In 1905, two Plymothians, R. H. Payne, an estate agent and surveyor from Devonport, and Charles Cottier, (IDAS 1981) a solicitor and property developer, conducted a survey on the Southern moor (Dartmoor) as the majority of good clay bearing land in the Lee Moor district had already been claimed. They commissioned R Hansford Worth  to identify the location of any clay deposits which were sufficient to support a mining operation. He found large deposits  around Redlake Brook which had previously been exposed by the earlier workings of tin streamers and peat cutters. The area was found to be at least 600 by 200 yards with a depth of 60 feet and was expected to be capable of producing a total of 2,250,000 tons at an annual extraction rate of 45,000 tons. This would realise an estimated value of £3,150,000.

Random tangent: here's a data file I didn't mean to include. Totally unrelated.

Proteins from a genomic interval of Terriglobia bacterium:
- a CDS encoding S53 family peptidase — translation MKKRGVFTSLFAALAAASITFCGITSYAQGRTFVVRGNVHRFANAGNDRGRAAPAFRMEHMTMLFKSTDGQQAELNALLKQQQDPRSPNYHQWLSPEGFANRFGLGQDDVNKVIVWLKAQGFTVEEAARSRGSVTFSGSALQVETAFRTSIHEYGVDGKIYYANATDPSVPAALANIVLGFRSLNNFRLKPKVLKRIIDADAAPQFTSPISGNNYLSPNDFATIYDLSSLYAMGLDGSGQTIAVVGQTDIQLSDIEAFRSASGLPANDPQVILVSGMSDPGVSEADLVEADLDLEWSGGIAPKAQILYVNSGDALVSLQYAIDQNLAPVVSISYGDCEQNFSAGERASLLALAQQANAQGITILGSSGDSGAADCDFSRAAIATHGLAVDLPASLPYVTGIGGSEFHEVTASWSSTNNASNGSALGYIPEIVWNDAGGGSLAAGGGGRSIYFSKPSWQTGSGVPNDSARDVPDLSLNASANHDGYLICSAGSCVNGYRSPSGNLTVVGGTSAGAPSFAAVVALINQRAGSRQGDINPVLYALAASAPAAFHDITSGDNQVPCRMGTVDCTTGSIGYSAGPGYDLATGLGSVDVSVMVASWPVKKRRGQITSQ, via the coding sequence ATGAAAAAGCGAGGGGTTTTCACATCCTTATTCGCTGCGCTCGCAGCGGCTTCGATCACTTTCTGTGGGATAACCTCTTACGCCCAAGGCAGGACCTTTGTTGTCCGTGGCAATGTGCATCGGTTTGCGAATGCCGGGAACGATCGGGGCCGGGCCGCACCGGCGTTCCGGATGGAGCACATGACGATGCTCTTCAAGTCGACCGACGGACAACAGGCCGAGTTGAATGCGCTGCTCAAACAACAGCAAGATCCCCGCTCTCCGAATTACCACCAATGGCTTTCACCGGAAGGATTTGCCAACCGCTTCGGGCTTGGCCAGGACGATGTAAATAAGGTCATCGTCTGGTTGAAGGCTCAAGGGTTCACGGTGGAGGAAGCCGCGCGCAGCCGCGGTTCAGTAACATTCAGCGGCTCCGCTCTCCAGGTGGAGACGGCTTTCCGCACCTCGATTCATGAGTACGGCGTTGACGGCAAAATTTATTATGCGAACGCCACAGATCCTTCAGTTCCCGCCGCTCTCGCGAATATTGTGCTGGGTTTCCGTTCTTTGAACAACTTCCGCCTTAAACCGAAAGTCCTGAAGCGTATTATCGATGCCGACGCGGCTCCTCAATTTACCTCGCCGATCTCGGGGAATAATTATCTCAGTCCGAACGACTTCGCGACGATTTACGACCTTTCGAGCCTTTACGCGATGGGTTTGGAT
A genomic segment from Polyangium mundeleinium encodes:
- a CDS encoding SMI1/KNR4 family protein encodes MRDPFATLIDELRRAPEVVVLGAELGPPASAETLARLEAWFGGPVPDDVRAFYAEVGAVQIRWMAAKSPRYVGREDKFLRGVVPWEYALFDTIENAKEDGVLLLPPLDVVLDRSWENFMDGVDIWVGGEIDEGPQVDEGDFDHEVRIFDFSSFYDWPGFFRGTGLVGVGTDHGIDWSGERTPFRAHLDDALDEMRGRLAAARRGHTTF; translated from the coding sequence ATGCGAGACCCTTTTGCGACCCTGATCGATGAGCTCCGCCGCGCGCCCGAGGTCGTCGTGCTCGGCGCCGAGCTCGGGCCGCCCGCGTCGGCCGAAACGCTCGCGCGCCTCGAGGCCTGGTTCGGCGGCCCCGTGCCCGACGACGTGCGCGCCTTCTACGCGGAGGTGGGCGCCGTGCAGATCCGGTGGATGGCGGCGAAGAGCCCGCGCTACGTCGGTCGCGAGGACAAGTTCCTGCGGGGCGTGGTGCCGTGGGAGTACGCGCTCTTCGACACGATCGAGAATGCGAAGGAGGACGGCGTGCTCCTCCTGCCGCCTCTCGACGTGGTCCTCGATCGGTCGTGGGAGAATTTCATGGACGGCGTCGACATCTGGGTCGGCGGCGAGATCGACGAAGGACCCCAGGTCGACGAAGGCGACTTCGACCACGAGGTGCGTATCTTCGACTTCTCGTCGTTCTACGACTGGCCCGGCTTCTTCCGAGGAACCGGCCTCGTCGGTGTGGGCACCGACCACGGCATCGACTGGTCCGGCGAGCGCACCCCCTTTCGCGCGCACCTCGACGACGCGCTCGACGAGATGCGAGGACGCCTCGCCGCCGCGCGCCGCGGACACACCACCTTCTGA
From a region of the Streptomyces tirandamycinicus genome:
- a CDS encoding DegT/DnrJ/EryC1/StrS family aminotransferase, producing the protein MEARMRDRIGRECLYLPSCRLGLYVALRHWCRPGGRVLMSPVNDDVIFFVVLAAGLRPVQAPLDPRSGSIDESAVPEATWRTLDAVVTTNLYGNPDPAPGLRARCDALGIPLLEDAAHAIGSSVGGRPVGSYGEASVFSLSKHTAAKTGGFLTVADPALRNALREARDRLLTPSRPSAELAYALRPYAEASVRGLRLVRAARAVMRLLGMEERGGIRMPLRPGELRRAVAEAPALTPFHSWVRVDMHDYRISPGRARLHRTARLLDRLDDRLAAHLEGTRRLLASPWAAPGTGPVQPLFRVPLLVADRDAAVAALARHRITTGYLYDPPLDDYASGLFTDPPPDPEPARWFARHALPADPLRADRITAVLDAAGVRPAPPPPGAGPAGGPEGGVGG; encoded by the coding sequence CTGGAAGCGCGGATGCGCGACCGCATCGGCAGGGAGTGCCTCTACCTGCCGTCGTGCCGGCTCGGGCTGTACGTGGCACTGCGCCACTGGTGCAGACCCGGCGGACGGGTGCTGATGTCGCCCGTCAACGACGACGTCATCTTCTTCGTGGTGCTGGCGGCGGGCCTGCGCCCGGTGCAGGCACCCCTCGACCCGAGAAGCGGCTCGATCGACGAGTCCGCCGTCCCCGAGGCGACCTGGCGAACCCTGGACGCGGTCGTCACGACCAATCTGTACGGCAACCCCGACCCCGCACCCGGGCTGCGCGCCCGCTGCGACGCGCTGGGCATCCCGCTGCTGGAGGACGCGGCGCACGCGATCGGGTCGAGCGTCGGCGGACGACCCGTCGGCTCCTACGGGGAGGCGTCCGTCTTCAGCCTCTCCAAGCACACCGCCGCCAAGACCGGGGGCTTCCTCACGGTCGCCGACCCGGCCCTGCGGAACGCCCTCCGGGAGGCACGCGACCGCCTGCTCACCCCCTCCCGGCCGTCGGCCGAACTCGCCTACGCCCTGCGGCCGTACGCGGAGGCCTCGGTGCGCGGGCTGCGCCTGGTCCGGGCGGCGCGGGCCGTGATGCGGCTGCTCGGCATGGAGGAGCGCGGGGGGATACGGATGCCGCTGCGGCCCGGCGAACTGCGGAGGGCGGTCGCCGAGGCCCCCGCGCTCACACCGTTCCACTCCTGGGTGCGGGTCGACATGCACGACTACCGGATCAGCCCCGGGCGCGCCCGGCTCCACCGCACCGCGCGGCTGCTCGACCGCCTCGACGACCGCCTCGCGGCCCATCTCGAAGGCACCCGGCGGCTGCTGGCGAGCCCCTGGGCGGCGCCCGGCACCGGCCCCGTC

However, the news of the planned new clay works caused uproar, with ‘every local interest joined itself to the opposition with Landowners, District Council and Mill owners united to protest’ (Western Daily Mercury 1906).